Doctor-Assisted Suicide is Rare
Length: 625 words (1.8 double-spaced pages)
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"This is really not happening very often," says survey co-author Dr. Diane Meier of New York's Mount Sinai School of Medicine. "That's the most important finding. It's a rare event" [Associated Press, 4/23/98].
The survey was based on a questionnaire sent in 1996 to 3,102 physicians under the age of 65; 1,902 doctors responded anonymously. In all, 11% of respondents said they had ever received a request for a lethal injection (euthanasia) and 18% said they had been asked for a prescription for an overdose of pills to end life (assisted suicide). Five percent said they had ever given such an injection, while 3 % had written a lethal prescription; since some doctors had done both, the cumulative total of doctors who had ever helped deliberately end a patient's life was 6%. While most of those who engaged in such behavior had done so only once or twice, one doctor claimed to have written 25 prescriptions and given 150 lethal injections.
While responses were confidential and untraceable, the authors note that the survey may underreport these practices. On the other hand, the surveys were deliberately sent to doctors in ten specialties identified in previous surveys as "those in which physicians are likely to receive requests from patients for assistance in hastening death" [New England J. of Medicine, 4/23/98, p. 1193]. Thus the survey may overestimate the percentage of all U.S. physicians who have assisted suicides or performed euthanasia. The survey found that these practices are most common on the West coast, where one state, Oregon, voted to legalize assisted suicide in 1994 [p. 4].
Earlier surveys, usually confined to a particular state or region, had produced higher estimates for the frequency of assisted suicide or euthanasia [e.g., "1 in 5 Doctors Say They Assisted a Patient's Death, Survey Finds," Boston Globe, 2/28/92]. The new survey differed from these in having its questions tested beforehand with focus groups of physicians, to minimize confusion between these practices and medical actions which may indirectly or unintentionally hasten death.
Noting that 36% of doctors in the survey said they might assist suicides if the practice were legal, the Hemlock Society declared that the results support its position favoring legalization.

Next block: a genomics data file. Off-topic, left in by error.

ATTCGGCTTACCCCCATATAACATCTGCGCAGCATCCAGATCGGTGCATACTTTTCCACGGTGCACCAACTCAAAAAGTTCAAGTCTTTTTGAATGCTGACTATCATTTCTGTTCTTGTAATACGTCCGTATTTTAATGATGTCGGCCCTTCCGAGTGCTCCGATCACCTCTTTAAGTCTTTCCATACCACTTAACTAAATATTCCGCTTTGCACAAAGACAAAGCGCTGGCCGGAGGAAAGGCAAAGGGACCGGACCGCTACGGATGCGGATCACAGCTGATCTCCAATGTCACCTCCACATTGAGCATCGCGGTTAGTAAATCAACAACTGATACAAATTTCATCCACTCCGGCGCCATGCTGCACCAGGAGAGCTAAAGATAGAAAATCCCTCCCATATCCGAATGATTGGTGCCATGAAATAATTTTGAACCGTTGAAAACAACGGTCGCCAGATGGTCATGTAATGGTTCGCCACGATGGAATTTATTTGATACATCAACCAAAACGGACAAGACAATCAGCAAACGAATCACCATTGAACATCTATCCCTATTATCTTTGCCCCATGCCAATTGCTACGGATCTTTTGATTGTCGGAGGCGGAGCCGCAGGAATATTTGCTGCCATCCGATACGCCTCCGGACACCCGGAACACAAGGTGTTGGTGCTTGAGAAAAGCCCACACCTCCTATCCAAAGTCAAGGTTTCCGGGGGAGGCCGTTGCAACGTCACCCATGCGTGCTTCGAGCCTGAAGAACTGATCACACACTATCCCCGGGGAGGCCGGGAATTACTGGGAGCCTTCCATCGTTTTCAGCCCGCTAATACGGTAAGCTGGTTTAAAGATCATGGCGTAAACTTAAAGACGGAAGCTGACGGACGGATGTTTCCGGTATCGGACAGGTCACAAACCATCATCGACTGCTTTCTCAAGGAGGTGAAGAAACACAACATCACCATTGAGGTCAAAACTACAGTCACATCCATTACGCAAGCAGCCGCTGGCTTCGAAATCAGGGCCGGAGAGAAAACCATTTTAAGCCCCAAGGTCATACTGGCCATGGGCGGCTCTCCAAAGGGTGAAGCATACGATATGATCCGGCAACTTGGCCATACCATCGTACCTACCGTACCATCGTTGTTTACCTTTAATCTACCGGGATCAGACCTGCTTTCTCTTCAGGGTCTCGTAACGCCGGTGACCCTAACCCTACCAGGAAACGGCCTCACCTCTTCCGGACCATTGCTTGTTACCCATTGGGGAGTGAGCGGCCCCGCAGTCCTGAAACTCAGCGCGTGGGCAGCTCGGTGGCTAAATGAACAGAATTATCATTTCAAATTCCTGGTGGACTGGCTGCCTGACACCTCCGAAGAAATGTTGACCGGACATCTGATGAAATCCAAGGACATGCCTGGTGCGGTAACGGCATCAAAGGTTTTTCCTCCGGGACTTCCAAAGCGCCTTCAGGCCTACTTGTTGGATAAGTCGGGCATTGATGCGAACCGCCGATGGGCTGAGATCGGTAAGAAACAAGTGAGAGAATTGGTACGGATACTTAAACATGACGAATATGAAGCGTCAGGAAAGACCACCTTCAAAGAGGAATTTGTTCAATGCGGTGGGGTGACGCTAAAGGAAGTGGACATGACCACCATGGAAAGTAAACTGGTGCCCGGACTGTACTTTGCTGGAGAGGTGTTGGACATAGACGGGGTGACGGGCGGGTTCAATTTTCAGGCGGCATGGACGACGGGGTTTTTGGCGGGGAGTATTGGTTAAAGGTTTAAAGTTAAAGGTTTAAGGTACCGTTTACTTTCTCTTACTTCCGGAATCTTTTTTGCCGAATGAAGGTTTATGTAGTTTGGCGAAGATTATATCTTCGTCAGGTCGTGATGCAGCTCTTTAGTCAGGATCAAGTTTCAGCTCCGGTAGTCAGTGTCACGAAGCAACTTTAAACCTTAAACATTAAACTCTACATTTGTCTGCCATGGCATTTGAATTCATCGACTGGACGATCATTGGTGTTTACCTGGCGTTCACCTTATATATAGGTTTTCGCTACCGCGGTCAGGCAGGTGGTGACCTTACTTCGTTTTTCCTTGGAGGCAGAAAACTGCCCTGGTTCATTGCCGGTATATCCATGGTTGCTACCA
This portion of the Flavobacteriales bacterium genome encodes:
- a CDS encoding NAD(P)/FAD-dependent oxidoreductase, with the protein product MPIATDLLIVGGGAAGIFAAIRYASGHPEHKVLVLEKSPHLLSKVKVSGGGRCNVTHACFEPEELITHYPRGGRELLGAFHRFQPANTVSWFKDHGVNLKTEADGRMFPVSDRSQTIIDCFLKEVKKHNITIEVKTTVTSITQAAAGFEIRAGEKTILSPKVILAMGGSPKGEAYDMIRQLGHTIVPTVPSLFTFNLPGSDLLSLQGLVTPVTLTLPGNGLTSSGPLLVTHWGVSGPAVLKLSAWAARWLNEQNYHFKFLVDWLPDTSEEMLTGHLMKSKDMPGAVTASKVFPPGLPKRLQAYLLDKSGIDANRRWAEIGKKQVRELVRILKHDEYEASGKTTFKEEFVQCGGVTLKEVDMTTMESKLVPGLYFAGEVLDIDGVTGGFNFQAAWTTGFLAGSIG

"The survey demonstrates that compassionate doctors want to help their patients but hesitate to do so under threat of legal and professional sanctions," said Hemlock executive director Faye Girsh [News release, 4/23]. In fact Hemlock and other supporters of assisted suicide have generally claimed just the opposite: That legalization would not significantly increase the total number of assisted suicides, but simply bring a covert practice out into the open where it could be limited and regulated. The survey results contradict that claim.
Simultaneously with the publication of the survey results, co-author Dr. Diane Meier published an opinion piece in the New York Times explaining her own change of heart on the assisted suicide issue. She says that she once favored legalization, but "after caring for many patients myself, I now think that the risks of assisted suicide outweigh the benefits." Proposed safeguards in laws like Oregon's, she argues, are "unrealistic and largely irrelevant to the reality faced by the dying" -- for example, ensuring that a patient's choice is not coerced is "an impossible task." She adds that "legalizing assisted suicide would become a cheap and easy way to avoid the costly and time-intensive care needed by the terminally ill" [Diane Meier, "A Change of Heart on Assisted Suicide," The New York Times, 4/24].